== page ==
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Well, I don't know as I think them hypocrites really. It was more a matter of priorities, between states rights and slavery. When the two came into conflict, as they did here, they had to choose which was best for their own interests. They chose slavery. In that sense, it's not really different than what other states, sections, or even countries will do - they act in what they feel is their own best interest. But it also, to me, belies the idea that the South was states rights first, last, and always. Yes, they were - if and when they felt it to work in their favor. The North was the same way.

Plus, I think we have to look at the fugitive slave issue within the context of the overall Compromise. It was part of the giant balancing act going on. The North got a 'free' California, and an end to the slave trade in Washington D.C. And the territories of New Mexico and Utah would decide the issue of slavery for themselves. The same idea that later blew up in everyone's face in Kansas, but not here. Two of those issues favor the North, the other is more or less a wash. (Texas was also involved, having to give up claims to some territory in New Mexico, but they got a nice cashier's check in return.)

So the fugitive slave issue was meant to be just one part of a larger compromise. But it eventually caused more sectional problems than the Compromise as a whole initially helped solve.

One counter-argument I've seen to the fugitive slave issue being all that important, is that it did not result in a large number of runaway slaves being captured and returned to the South. But that misses the point - regardless of how many slaves were captured, it caused a firestorm of resentment in the North, and furthered the sectional animosity.

And ironically, those 'personal liberty laws' were echos of South Carolina's nullification ordnance from the 1830's. The South was now using the long arm of the federal government to reach into northern states and pluck out runaway slaves, and those states weren't supposed to do a darn thing about it even if they wanted to. Even more, not only could northerners not interfere, they were also required to help capture those slaves. So it's not about the numbers. It's about the tremendous resentment one section of the country felt toward the other over this issue. And the fact that the South was using what was viewed in the North as strong-arm tactics, with the federal government as their strong-armed man. For some northerners as well, the sight of human beings being tracked down, captured, and led away in chains was a bit much.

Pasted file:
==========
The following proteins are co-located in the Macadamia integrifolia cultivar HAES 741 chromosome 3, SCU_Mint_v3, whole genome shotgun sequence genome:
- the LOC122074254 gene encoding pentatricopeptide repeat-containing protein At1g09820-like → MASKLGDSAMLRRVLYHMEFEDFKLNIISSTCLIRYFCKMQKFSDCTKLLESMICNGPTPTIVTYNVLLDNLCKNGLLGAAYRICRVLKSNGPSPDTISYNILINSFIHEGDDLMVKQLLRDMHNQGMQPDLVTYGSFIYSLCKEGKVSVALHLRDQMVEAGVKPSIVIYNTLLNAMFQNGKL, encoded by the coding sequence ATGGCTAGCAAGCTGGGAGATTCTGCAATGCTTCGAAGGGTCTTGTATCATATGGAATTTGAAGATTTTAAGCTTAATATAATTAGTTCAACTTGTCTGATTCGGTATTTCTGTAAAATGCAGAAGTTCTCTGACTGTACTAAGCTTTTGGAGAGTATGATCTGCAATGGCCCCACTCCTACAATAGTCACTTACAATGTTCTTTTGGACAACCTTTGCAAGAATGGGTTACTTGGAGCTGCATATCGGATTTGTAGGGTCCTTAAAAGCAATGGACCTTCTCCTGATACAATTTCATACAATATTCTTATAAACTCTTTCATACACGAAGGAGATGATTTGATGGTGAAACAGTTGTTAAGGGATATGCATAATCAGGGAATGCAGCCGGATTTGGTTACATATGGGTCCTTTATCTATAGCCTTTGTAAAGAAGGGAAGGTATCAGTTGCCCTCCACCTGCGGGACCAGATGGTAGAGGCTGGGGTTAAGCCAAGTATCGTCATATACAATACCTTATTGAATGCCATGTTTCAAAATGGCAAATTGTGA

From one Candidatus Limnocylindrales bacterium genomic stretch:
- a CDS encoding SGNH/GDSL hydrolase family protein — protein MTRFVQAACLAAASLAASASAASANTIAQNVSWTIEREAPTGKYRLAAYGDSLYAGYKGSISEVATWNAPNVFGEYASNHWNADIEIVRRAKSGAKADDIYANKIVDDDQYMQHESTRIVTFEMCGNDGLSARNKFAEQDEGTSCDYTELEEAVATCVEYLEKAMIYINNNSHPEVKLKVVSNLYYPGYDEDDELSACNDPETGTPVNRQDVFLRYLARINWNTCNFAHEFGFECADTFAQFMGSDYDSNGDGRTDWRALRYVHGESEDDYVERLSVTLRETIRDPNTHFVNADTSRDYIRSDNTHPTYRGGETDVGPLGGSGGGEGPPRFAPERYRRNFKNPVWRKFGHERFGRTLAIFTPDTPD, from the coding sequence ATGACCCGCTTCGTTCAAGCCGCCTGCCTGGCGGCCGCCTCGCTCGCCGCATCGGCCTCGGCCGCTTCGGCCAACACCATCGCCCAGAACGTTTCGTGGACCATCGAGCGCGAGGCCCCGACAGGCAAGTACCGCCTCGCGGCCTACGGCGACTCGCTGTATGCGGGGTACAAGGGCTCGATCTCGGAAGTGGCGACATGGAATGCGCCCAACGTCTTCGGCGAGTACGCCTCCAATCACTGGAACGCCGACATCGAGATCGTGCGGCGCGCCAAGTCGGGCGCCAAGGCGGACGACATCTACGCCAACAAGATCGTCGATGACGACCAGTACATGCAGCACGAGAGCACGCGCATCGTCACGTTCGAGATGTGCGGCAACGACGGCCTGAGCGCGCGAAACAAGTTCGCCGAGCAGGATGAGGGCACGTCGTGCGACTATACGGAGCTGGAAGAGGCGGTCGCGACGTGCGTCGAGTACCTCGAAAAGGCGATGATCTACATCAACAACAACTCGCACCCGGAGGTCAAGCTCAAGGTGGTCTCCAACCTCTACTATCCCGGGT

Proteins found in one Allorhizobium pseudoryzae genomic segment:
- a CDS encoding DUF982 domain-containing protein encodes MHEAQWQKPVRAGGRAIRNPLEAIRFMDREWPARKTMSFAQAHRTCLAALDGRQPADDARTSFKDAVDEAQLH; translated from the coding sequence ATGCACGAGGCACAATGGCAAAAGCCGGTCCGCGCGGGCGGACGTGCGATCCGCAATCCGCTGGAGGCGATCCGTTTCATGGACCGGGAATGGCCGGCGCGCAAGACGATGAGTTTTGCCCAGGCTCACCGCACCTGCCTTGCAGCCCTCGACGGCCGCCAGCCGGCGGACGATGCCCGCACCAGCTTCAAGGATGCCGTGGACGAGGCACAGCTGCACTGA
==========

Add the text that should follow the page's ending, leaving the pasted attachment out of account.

Another example where the South favored a stronger federal government was Kansas. At first the idea was that the people living in that territory (and Nebraska, which was never an issue) would decide about slavery for themselves, and southern leaders by and large were okay with that. It represented local control, which is the essence of states rights. But once it became clear that slavery would almost certainly get voted down by the locals, it caused a rapid change of the southern heart. Now they favored federal protection for slavery in a territory until statehood was achieved. To give it more of a chance to take hold. The wishes of the local folks be darned.

There was a lot more to Kansas then that of course, and both sides pulled some shenanigans, but that was the essential manner in which southern leaders responded. Even Buchanan, who seems to have been a northerner, and a national president, in name only. It was this issue that really caused the divide between him and Stephen Douglas, and turned the Democratic Party toward their eventual train wreck in 1860. The whole thing is just one big, giant, tragic mess.

Perry




 Posted: Sun Aug 24th, 2008 06:56 pm
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Warp10,

This is usual to find  someone to a have similar views of the 1850's on a board. I will admit your posts were insightful to me.

I see the self interest of the Slave lords in the 1850's  using what ever argument support their valued institution of slavery. Which leads to their argument that the Civil war was about "States Rights" instead of "slavery" rings false, if one looks at their action during the 1850's. Their action in the 1850's was about protecting and expanding slavery.

I have never see this fear the Slave lords had of slaves sneaking off into the Free states. I always wonder what the figures were of slaves escaping into free states. I bet the figure is less then 1%of the total slave population. I bet cost could have been easily absorbed by the Slave lords.

The Compromise of 1850 with the Fugitive Slave act to me is the cornerstone of our Civil war.

The Fugitive Slave act with poor leadership from the 1850's presidents led to the radicalism of the north.

As the south was radicalized around slavery and north became radicalized around the abolition slavery in the 1850's. After tens years of kindling, it did take much to send our nation into a civil war .

 

 

 

 

 

Last edited on Mon Aug 25th, 2008 03:03 pm by 5fish